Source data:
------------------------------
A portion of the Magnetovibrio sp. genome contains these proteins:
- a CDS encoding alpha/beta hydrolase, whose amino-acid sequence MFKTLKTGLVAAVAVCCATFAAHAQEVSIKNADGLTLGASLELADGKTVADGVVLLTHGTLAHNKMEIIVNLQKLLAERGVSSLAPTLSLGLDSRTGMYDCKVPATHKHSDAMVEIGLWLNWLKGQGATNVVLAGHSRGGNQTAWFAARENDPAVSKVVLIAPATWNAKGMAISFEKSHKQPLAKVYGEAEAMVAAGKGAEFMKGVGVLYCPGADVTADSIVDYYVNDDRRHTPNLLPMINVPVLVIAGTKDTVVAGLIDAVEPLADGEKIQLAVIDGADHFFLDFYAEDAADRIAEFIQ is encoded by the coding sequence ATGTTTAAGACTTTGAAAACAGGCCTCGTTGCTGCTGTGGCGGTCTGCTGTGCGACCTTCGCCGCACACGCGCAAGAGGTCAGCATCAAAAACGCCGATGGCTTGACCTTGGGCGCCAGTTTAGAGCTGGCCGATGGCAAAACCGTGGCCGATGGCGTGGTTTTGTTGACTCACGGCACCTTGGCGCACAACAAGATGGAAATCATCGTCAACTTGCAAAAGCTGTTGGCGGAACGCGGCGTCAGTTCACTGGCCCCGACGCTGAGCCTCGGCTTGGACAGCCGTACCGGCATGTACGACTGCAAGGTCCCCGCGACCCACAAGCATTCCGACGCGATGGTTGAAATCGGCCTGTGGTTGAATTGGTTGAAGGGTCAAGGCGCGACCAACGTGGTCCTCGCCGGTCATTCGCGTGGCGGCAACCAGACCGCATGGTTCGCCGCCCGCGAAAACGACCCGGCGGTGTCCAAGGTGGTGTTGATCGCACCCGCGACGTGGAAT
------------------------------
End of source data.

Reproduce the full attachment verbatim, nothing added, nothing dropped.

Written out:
A portion of the Magnetovibrio sp. genome contains these proteins:
- a CDS encoding alpha/beta hydrolase, whose amino-acid sequence MFKTLKTGLVAAVAVCCATFAAHAQEVSIKNADGLTLGASLELADGKTVADGVVLLTHGTLAHNKMEIIVNLQKLLAERGVSSLAPTLSLGLDSRTGMYDCKVPATHKHSDAMVEIGLWLNWLKGQGATNVVLAGHSRGGNQTAWFAARENDPAVSKVVLIAPATWNAKGMAISFEKSHKQPLAKVYGEAEAMVAAGKGAEFMKGVGVLYCPGADVTADSIVDYYVNDDRRHTPNLLPMINVPVLVIAGTKDTVVAGLIDAVEPLADGEKIQLAVIDGADHFFLDFYAEDAADRIAEFIQ is encoded by the coding sequence ATGTTTAAGACTTTGAAAACAGGCCTCGTTGCTGCTGTGGCGGTCTGCTGTGCGACCTTCGCCGCACACGCGCAAGAGGTCAGCATCAAAAACGCCGATGGCTTGACCTTGGGCGCCAGTTTAGAGCTGGCCGATGGCAAAACCGTGGCCGATGGCGTGGTTTTGTTGACTCACGGCACCTTGGCGCACAACAAGATGGAAATCATCGTCAACTTGCAAAAGCTGTTGGCGGAACGCGGCGTCAGTTCACTGGCCCCGACGCTGAGCCTCGGCTTGGACAGCCGTACCGGCATGTACGACTGCAAGGTCCCCGCGACCCACAAGCATTCCGACGCGATGGTTGAAATCGGCCTGTGGTTGAATTGGTTGAAGGGTCAAGGCGCGACCAACGTGGTCCTCGCCGGTCATTCGCGTGGCGGCAACCAGACCGCATGGTTCGCCGCCCGCGAAAACGACCCGGCGGTGTCCAAGGTGGTGTTGATCGCACCCGCGACGTGGAAT